Advertisement

Trace Analysis of Plutonium and Technetium by Resonance Ionization Mass Spectrometry Using an Atomic Beam and a Laser Ion Source

  • F. Ames
  • H.-J. Kluge
  • E.-W. Otten
  • B. M. Suri
  • A. Venugopalan
  • G. Herrmann
  • J. Riegel
  • H. Rimke
  • P. Sattelberger
  • N. Trauttmann
  • R. Kirchner
Part of the Ettore Majorana International Science Series book series (EMISS, volume 54)

Abstract

A method for low level detection of plutonium and technetium is described with a detection limit of less than 107 atoms. Plutonium is a very toxic element due to its radioactive decay as well as its chemical behaviour. It was released to the environment in large amounts during the fifties and sixties of his century, principally by nuclear-weapon tests and some accidents. As a result about 0.4 − 4 mBq per gram 239Pu(T1/2 = 24390 y), corresponding to 4 × 108 − 4 × 109 atoms, can be found in the Northern Hemisphere in soil samples.

Keywords

Solar Neutrino Atomic Beam Thermal Ionization Mass Spectrometry Copper Vapor Laser Autoionizing State 
These keywords were added by machine and not by the authors. This process is experimental and the keywords may be updated as the learning algorithm improves.

Preview

Unable to display preview. Download preview PDF.

Unable to display preview. Download preview PDF.

References

  1. 1.
    G. A. Cowan and W. C. Haxton, Science, 216: 51 (1982)CrossRefGoogle Scholar
  2. 2.
    J. N. Bahcall and R. K. Ulrich, Rev. Mod. Phys., 60: 297 (1988)CrossRefGoogle Scholar
  3. 3.
    D. J. Rokop, N. C. Schroeder and K. Wolfsberg, High sensitive technetium analysis using negative thermal ionization mass spectrometry, in: “Advances in Mass Spectrometry”, Proceedings of the 11th Int. Mass Spectrometry Conf. Bordeaux, 1988, P. Longevialle ed., Heyden and Son, London (1989)Google Scholar
  4. 4.
    W. Ruster, F. Ames, H.-J. Kluge, E.-W. Otten, D. Rehklau, F. Scheerer, G. Herrmann, C. Mühleck, J. Riegel, H. Rimke, P. Sattelberger and N. Trauttmann, Nucl. Instr. and Meth. A281: 547 (1989)CrossRefGoogle Scholar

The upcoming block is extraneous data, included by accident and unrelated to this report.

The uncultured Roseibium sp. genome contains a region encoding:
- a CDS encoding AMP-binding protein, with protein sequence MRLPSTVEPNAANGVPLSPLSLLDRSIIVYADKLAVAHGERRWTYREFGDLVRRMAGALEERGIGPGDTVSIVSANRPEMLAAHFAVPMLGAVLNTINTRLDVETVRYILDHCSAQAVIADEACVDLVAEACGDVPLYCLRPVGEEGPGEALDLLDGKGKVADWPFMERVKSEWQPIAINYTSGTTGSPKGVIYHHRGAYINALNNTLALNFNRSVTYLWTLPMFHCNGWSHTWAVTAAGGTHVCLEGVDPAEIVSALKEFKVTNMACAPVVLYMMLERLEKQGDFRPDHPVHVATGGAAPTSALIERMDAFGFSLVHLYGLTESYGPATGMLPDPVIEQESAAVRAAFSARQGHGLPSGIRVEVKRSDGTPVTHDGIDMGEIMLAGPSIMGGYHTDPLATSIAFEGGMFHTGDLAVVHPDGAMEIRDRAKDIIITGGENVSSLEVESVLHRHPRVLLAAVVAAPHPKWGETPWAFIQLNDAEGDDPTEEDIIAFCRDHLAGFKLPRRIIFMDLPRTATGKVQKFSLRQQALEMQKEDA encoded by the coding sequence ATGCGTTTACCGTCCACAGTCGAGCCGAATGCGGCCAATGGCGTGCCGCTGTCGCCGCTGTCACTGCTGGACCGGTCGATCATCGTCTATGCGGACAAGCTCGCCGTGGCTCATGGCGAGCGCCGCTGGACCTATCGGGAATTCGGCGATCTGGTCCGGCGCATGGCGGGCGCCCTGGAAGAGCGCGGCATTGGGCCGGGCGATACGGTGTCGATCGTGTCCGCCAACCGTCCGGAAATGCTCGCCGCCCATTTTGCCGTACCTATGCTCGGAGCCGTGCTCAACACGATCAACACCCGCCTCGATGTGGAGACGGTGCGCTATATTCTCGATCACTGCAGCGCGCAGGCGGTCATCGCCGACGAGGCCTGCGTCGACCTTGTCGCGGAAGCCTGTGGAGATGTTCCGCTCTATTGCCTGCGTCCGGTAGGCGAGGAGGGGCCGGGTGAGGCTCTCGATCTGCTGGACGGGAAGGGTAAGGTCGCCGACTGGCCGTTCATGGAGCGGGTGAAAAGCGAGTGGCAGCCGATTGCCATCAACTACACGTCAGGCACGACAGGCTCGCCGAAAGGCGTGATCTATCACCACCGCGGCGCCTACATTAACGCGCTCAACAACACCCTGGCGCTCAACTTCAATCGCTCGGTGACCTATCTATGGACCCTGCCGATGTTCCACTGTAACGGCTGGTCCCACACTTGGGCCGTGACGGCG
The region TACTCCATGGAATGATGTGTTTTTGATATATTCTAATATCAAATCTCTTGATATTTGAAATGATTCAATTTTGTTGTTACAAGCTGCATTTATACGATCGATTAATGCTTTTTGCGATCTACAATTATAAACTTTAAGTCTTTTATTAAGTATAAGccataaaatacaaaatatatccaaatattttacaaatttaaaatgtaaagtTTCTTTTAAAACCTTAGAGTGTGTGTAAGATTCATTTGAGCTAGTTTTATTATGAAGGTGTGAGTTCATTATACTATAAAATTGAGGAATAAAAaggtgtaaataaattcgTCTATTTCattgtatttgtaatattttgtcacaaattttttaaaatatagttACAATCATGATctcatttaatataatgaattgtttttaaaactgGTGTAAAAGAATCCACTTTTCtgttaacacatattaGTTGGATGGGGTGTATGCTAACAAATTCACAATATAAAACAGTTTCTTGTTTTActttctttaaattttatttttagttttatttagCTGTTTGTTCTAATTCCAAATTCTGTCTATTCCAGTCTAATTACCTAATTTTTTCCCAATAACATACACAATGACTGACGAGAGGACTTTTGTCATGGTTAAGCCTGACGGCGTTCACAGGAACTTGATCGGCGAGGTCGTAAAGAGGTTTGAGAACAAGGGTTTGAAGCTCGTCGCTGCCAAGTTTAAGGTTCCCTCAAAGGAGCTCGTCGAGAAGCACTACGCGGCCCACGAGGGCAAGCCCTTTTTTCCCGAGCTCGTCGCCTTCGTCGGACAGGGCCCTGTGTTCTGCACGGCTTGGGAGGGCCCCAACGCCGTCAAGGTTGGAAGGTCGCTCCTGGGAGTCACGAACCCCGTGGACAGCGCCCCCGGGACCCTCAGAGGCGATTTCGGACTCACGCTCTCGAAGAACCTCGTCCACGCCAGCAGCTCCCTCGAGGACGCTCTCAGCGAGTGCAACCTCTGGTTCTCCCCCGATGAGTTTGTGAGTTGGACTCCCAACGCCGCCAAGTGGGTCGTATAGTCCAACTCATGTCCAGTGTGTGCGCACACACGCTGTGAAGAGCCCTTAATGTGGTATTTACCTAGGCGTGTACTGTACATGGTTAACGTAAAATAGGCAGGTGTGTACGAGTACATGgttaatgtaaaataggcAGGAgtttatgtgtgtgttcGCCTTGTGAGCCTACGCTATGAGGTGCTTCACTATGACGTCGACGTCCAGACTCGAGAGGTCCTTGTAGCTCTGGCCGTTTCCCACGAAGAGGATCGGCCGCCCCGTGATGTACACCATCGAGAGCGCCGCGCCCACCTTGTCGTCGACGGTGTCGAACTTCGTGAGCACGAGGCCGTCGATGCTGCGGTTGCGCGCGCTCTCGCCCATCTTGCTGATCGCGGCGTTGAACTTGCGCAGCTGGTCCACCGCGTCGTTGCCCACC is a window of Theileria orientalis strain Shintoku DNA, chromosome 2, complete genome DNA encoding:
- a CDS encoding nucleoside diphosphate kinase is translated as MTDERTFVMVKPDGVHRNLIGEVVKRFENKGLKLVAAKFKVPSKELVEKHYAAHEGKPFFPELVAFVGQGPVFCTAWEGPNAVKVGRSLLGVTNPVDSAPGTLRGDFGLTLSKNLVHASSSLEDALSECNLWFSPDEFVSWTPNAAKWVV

5. 5.
    P. Sattelberger, M. Mang, G. Herrmann, J. Riegel, H. Rimke, N. Trauttmann, F. Ames and H.-J. Kluge, Radiochim. Acta, 48: 165 (1989)Google Scholar
  6. 6.
    H.-J. Kluge, F. Ames, W. Ruster and K. Wallmeroth, Laser Ion Sources, Proceedings on Accelerated Radioactive Beams Workshop, Vancouver Island (1985) in L. Buchman J. M. D’Auria eds., TRIUMF Proceedings TRI-85-1:119Google Scholar
  7. 7.
    S. V. Andreev, V. I. Mishin and V. S. Letokhov, Optics. Com. 57: 317 (1986)CrossRefGoogle Scholar
  8. 8.
    S. V. Andreev, V. S. Letokhov and V. I. Mishin, Phys. Rev. Lett., 59: 1274 (1987)CrossRefGoogle Scholar
  9. 9.
    S. V. Andreev, V. I. Mishin and V. S. Letokhov, J. Opt. Soc. Am., B5: 2190 (1988)CrossRefGoogle Scholar
  10. 10.
    R. Kirchner, K. H. Burkard, W. Hüller and O. Klepper, Nucl. Instr. and Meth., 186: 295 (1981)CrossRefGoogle Scholar
  11. 11.
    M. Epherre, G. Audi, C. Thibault, R. Klapisch, G. Huber, F. Touchard and H. Wollnik, Nucl. Phys., A340:l (1980)Google Scholar

Copyright information

© Plenum Press, New York 1990

Authors and Affiliations

  • F. Ames
    • 1
  • H.-J. Kluge
    • 1
  • E.-W. Otten
    • 1
  • B. M. Suri
    • 1
  • A. Venugopalan
    • 1
  • G. Herrmann
    • 2
  • J. Riegel
    • 2
  • H. Rimke
    • 2
  • P. Sattelberger
    • 2
  • N. Trauttmann
    • 2
  • R. Kirchner
    • 3
  1. 1.Institut für PhysikJohannes Gutenberg UniversitätMainzFederal Republic of Germany
  2. 2.Institut für KernchemieJohannes Gutenberg UniversitätMainzFederal Republic of Germany
  3. 3.GSIDarmstadtFederal Republic of Germany

Personalised recommendations